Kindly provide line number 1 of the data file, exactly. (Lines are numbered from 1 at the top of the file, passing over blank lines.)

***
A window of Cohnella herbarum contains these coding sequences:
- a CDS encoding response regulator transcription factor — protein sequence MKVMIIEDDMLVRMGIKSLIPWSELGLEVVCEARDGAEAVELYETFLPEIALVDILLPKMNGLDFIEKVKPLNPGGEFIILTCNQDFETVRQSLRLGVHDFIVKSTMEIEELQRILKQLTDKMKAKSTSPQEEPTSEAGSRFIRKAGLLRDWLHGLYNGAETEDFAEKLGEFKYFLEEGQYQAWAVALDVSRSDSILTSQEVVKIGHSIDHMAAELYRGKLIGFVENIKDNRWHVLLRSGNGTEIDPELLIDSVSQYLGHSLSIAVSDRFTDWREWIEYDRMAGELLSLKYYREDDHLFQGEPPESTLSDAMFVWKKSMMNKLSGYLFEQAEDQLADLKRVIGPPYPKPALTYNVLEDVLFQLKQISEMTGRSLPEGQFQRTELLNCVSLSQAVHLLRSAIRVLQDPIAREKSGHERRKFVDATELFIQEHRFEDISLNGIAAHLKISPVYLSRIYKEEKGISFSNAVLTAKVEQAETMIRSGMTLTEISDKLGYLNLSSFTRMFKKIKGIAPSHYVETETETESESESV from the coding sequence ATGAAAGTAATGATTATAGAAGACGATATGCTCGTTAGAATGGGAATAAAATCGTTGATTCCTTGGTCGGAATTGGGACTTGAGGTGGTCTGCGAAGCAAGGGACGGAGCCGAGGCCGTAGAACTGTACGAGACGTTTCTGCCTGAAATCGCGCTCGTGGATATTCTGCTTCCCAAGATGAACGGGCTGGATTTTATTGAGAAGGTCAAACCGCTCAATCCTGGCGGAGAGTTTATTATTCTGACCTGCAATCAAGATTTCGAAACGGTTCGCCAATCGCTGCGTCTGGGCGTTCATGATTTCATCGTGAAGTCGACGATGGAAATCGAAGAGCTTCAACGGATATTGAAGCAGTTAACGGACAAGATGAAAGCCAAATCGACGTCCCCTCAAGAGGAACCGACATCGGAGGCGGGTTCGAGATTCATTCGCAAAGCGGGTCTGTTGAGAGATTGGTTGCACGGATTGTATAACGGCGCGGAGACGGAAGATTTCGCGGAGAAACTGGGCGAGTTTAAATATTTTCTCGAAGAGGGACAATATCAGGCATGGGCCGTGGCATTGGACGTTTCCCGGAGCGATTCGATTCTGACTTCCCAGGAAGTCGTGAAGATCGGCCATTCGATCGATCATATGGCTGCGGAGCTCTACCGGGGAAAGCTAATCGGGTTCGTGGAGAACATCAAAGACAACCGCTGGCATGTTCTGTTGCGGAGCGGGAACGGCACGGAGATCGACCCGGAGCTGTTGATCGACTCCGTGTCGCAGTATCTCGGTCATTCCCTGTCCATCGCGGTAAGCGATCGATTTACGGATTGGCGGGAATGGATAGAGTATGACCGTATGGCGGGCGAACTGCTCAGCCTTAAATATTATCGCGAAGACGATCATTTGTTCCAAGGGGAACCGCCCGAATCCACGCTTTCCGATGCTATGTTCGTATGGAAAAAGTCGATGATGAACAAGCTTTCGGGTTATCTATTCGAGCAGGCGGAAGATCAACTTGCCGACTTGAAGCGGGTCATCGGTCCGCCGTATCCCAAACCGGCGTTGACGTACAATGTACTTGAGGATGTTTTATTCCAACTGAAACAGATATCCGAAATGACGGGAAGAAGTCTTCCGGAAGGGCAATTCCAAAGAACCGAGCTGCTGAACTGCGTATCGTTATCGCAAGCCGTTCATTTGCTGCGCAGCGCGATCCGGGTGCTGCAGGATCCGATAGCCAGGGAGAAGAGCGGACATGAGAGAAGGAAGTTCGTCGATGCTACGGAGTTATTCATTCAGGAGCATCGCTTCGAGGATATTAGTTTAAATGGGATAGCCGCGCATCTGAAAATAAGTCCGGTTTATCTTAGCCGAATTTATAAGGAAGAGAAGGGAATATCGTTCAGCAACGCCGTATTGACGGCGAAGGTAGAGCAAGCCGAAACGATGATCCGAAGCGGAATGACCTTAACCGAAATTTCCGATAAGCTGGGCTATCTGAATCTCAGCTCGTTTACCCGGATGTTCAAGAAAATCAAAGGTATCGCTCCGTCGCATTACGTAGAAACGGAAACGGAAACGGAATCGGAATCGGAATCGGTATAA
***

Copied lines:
A window of Cohnella herbarum contains these coding sequences: